Financially savvy kids

Financially savvy kids

Teaching kids about money as early as possible is one of the best ways to set them up for a good financial future.

According to recent ABS data, almost one in five (17 percent) Australian children start school without basic skills like counting to 20 and recognising numbers. RateCity is determined to improve this statistic through easy to follow and engaging programs for parents and children.

The below videos form part of a bigger online program being developed at RateCity to assist parents seeking a better financial education for thier children.

RateCity’s cartoon, and video series for parents, provides creative ideas on how to engage children in the money conversation and raise financially-savvy kids!


Tinka and the Scooter

Understanding money isn’t just about learning how to deposit money or plan a budget. It’s about valuing what we have and making choices about what we need and what we want.

RateCity’s first cartoon is narrated by a turtle called Tinka who talks directly to young children about long-term goals in a way they will understand.

Watch as Tinka learns to save her pocket money – and go without her favourite chocolate fish – to buy a scooter!


Guides for parents

Episode 1: Getting started on saving pocket money

Kids want the latest stuff even more than we do – whether it’s iPads, bikes or toys. That’s why it’s really important to help them understand that things cost money and that money doesn’t grow on trees.

We get asked all the time about when to start teaching kids to save, the truth is it’s never too early to start.

A great way to start teaching kids the value of money is to introduce pocket money. Watch episode 1 as RateCity’s Ali Cassim shares her top tips for getting started on saving pocket money.


Episode 2: Understanding money

With the cost of living so high, living within your means can be tough. And it’s only going to get harder for our kids. So it’s more important than ever to make sure they are financially savvy from a young age.

Kids who develop great financial skills early on are more likely to be ready for the financial challenges of adulthood.

In the second episode, Ali Cassim talks about how parents can help kids understand where money comes from with real-life examples.


Episode 3: Opening a kid’s savings account

Setting up a savings account for kids is a great way to teach them about the importance of saving.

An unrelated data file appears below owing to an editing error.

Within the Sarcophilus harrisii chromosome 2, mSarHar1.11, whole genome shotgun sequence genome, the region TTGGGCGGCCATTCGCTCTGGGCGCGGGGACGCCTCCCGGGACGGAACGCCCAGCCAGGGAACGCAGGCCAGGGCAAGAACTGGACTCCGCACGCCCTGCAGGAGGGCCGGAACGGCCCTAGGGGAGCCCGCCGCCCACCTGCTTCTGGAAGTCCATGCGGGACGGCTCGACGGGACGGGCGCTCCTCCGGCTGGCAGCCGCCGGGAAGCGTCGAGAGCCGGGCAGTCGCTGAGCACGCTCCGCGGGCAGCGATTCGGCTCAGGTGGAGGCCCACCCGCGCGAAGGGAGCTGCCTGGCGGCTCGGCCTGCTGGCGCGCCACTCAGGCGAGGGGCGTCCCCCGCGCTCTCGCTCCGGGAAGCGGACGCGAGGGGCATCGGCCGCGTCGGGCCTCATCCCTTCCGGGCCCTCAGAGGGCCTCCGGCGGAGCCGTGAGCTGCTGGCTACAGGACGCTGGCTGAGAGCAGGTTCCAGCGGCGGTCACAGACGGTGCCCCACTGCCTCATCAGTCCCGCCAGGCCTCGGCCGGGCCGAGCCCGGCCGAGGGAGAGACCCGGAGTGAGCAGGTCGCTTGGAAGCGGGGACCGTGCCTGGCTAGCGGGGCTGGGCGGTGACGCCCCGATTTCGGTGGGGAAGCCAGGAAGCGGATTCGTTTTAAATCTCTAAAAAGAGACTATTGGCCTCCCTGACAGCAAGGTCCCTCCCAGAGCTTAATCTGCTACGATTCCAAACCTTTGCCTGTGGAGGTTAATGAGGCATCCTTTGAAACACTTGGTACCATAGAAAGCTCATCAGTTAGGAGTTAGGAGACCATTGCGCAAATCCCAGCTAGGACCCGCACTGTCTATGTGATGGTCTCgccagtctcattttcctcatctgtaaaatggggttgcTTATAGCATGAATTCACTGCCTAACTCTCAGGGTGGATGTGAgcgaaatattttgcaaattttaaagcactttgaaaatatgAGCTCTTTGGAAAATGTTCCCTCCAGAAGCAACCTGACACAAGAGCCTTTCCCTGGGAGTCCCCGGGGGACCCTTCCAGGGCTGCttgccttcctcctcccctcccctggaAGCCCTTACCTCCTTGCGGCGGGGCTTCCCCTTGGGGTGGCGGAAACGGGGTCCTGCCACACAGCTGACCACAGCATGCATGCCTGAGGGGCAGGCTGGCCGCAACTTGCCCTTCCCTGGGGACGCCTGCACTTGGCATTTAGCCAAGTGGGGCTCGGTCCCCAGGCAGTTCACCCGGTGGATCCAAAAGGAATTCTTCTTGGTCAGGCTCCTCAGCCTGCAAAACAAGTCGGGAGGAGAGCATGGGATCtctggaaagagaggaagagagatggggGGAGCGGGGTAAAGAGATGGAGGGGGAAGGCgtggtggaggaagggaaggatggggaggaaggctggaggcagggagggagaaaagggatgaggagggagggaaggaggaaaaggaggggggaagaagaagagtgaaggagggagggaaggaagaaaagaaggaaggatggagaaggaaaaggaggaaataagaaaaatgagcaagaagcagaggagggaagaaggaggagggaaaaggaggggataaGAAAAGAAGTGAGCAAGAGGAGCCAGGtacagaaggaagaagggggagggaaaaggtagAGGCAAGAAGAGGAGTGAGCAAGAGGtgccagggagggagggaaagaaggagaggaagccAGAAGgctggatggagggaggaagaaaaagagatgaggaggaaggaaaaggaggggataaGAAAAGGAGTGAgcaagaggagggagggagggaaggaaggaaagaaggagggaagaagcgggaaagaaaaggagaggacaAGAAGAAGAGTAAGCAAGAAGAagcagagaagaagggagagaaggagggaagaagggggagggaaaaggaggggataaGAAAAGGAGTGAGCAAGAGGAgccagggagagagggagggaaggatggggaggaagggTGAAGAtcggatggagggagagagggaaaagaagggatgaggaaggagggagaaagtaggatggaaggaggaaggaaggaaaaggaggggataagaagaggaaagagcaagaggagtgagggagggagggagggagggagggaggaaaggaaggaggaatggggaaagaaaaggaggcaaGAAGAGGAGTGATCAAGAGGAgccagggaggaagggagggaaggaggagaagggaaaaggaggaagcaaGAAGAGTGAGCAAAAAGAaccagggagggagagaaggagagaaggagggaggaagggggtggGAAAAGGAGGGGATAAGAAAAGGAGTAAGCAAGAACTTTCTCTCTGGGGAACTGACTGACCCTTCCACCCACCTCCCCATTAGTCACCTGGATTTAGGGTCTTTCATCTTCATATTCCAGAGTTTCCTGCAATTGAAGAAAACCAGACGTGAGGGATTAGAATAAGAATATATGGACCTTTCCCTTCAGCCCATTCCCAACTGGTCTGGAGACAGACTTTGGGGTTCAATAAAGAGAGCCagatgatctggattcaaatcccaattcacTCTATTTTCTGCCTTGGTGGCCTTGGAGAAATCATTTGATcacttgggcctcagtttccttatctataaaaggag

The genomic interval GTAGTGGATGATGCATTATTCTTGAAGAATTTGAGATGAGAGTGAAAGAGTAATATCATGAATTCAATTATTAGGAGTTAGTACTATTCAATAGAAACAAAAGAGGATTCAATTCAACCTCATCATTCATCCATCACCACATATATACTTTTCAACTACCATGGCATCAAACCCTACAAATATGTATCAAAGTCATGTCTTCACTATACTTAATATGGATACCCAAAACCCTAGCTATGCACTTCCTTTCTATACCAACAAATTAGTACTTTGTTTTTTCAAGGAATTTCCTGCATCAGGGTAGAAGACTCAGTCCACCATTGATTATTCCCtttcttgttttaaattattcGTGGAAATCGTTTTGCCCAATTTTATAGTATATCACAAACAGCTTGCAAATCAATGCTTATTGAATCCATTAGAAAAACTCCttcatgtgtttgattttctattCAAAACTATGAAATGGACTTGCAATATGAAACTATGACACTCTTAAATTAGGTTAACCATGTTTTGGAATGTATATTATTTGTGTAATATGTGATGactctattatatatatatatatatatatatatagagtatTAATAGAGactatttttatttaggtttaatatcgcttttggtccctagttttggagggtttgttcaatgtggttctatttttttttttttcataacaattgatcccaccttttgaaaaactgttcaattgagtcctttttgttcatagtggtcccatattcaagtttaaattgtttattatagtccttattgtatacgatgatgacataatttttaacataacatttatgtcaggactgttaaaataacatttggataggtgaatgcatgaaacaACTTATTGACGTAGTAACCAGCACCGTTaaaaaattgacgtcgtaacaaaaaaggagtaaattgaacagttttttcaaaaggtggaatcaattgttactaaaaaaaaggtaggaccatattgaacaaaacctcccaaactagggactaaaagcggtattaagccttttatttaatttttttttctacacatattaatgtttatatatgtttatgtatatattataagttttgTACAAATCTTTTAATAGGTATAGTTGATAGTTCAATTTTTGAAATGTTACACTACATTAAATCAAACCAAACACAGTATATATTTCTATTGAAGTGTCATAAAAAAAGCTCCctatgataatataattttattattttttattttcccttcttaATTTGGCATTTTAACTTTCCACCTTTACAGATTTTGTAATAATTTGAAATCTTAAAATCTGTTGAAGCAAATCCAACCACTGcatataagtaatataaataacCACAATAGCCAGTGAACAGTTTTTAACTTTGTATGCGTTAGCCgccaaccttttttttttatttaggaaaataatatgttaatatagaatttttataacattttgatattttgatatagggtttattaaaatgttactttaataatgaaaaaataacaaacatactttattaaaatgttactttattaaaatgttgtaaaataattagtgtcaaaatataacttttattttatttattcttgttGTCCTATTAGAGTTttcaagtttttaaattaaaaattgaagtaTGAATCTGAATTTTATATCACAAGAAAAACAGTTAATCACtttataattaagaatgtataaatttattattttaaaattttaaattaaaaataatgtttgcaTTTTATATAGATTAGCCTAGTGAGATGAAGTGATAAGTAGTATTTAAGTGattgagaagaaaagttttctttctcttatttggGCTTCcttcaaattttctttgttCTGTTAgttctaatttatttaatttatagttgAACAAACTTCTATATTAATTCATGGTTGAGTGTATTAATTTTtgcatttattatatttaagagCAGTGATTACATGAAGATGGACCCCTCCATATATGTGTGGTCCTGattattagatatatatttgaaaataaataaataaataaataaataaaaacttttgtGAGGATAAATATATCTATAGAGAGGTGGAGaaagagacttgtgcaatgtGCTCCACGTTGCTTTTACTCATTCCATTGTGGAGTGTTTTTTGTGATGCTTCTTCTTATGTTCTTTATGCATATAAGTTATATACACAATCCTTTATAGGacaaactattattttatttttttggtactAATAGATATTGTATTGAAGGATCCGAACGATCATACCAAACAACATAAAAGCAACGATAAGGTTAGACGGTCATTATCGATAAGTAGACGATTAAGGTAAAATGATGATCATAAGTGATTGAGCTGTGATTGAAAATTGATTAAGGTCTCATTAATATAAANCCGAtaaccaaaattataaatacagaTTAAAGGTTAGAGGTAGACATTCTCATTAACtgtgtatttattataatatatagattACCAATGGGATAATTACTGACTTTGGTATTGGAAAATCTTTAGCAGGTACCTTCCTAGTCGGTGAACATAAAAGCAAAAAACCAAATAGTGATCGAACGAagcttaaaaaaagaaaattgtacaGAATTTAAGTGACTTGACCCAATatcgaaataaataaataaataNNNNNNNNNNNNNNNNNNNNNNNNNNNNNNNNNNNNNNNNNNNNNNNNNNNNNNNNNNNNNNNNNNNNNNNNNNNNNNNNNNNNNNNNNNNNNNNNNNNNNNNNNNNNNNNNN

Educational experts say that kids learn best about money between the ages of 8 and 12, so many of the children’s accounts are designed for this age group and above.

However, the earlier you can talk to kids about saving and spending money responsibly the better prepared they will be to manage their own money.

In episode 3, Ali Cassim shares her top tips for getting started with a children’s savings account.

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Learn more about savings accounts

How to make money with a savings account?

Savings accounts make you money by earning interest on your savings. The more money you deposit, the longer you leave it in the account, and the higher the account’s interest rate, the more interest you’ll be paid by the bank or financial institution, and the more your wealth will grow.

To make sure your savings account makes money and doesn’t lose money, it’s important to maintain a large enough minimum balance that the annual interest earned exceeds any annual fees charged on the account.

What is a savings account?

A savings account is a type of bank account in which you earn interest on the money you deposit. This makes it one of the easiest and safest investment tools.

Can you set up direct debits from a savings account?

It’s not usually possible to set up a direct debit from your savings account to cover ongoing expenses or bills, as savings accounts are structured around growing your wealth by earning interest on regular deposits, and discouraging withdrawals.

Some transaction accounts allow you to set up direct debits and also earn interest, though you may not enjoy as much flexibility as a dedicated transaction account, or get as high an interest rate as a dedicated savings account.

Can you direct deposit to a savings account?

Yes. You can make one off payments or set up regular direct deposits into a savings account. This can be organised easily through online banking or by making deposits in a branch. Talk to your lender to find out the easiest way for you to set up direct deposits.

How do I open a savings account?